by Janet A. Howard and Mhairi A. Gibson
Nature Ecology & Evolution 1, Article number: 0049 (2017)
6 pp. 213 kB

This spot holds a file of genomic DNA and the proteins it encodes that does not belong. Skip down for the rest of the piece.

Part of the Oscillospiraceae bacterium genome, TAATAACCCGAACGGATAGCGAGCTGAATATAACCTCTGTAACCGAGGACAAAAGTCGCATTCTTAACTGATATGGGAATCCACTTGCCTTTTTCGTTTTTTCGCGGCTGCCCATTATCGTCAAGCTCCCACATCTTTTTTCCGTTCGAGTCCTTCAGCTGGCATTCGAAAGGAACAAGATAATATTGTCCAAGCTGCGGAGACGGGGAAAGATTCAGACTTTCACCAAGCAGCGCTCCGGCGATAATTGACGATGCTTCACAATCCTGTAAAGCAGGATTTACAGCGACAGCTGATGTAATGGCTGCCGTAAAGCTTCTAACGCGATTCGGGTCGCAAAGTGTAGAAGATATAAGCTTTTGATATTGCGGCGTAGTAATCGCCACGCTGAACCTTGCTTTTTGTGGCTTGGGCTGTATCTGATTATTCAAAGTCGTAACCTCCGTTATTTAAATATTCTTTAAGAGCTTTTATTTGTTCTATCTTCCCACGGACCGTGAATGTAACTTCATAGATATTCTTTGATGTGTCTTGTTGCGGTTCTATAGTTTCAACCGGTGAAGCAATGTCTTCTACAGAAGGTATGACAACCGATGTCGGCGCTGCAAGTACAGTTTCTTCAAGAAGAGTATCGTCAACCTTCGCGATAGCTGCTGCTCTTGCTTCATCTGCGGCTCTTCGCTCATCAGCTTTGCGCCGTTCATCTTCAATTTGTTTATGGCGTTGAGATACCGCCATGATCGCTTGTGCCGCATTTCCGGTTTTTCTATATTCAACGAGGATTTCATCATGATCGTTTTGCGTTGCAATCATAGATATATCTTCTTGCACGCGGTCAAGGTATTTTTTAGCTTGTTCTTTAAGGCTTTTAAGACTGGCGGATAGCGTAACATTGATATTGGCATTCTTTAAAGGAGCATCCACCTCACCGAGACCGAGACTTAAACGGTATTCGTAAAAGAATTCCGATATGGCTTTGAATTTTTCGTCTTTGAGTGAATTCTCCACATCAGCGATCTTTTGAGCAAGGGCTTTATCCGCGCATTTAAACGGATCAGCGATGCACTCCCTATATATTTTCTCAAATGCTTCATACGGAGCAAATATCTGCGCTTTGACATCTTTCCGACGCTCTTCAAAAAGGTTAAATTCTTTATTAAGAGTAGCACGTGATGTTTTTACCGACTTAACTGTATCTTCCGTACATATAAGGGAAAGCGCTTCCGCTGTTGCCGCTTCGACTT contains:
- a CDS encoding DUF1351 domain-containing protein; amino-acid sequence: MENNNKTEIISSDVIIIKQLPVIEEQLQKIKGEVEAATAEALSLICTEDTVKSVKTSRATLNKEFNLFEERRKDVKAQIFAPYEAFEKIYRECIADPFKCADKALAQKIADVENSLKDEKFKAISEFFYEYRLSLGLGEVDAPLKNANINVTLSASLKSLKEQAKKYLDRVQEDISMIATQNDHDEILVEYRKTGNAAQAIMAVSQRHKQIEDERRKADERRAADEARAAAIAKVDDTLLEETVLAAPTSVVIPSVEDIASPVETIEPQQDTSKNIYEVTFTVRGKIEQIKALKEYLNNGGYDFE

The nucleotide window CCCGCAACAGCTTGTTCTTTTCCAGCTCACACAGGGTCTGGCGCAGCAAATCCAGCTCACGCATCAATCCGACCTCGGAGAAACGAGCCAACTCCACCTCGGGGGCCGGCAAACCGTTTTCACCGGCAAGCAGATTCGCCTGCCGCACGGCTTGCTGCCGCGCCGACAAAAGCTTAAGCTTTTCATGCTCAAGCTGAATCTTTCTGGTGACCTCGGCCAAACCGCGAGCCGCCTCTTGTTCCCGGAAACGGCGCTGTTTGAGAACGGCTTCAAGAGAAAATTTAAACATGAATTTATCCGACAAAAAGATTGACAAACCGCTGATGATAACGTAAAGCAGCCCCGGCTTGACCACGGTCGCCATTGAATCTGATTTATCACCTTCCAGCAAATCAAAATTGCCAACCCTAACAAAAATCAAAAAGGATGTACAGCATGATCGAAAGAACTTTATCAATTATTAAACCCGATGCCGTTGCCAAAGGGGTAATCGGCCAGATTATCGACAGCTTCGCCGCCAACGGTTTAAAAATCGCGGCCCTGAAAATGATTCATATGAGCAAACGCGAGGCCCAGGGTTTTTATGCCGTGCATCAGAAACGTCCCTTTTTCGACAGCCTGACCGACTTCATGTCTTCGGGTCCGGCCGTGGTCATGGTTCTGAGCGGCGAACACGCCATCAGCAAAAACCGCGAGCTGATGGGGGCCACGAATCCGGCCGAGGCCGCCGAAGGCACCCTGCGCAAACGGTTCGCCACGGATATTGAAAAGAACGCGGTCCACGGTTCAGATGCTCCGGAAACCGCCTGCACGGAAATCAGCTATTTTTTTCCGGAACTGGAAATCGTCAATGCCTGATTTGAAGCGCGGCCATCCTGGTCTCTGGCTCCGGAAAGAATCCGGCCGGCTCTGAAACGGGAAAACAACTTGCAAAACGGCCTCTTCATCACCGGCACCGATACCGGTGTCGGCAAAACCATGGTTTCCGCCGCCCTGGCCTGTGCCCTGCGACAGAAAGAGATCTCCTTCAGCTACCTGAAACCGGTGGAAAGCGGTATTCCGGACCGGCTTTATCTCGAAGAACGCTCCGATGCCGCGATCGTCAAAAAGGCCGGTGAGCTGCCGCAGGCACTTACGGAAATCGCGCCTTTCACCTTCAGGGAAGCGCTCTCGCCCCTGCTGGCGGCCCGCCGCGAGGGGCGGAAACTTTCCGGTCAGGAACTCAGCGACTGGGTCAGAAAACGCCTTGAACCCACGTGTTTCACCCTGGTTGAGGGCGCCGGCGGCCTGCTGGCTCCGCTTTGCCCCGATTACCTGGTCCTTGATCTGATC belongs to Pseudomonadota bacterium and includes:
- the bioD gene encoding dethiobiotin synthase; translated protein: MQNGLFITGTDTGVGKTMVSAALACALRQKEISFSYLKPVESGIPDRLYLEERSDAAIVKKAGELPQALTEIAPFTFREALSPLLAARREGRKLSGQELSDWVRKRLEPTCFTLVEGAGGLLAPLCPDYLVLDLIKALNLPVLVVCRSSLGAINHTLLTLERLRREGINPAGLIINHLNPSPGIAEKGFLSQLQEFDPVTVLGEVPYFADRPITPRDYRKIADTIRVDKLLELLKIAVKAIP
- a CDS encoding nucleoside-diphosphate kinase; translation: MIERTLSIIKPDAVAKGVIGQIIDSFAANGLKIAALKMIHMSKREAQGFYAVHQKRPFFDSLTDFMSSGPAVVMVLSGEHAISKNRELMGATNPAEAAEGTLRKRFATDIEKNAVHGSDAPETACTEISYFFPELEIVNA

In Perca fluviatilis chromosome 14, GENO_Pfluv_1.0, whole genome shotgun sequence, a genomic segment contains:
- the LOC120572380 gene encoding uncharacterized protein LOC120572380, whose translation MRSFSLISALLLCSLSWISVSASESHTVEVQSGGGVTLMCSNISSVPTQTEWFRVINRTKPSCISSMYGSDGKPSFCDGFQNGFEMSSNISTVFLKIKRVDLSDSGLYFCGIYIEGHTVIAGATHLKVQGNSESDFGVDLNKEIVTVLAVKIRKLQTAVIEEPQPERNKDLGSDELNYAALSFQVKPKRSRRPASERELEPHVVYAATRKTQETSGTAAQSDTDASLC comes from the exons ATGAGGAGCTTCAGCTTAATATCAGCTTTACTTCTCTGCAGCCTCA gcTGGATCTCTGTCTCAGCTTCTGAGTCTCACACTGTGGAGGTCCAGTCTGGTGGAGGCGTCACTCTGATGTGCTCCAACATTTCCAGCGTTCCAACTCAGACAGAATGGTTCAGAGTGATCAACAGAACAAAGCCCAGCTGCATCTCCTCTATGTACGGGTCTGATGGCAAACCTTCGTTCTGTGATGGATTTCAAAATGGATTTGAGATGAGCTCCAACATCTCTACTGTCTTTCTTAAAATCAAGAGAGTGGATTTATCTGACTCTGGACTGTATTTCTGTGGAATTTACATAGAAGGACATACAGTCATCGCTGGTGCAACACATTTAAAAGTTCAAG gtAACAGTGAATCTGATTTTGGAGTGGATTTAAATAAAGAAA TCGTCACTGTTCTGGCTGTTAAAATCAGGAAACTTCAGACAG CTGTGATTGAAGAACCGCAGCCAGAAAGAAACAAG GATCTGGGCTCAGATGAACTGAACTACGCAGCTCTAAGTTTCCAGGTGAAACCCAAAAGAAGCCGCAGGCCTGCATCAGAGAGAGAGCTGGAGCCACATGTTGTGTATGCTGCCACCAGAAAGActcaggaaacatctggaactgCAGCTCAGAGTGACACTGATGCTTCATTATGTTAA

Female genital cutting (FGC) has immediate and long-term negative health consequences that are well-documented, and its elimination is a priority for policymakers. The persistence of this widespread practice also presents a puzzle for evolutionary anthropologists due to its potentially detrimental impact on survival and reproductive fitness. The authors show that FGC behaviour is frequency-dependent; the probability that girls are cut varies in proportion to the FGC frequency found in their ethnic group. They also show that in ethnic groups with high FGC frequency, women with FGC have significantly more surviving offspring than their uncut peers, and the reverse is found in ethnic groups with low FGC frequency. The results demonstrate how evolutionary and cultural forces can drive the persistence of harmful behaviours.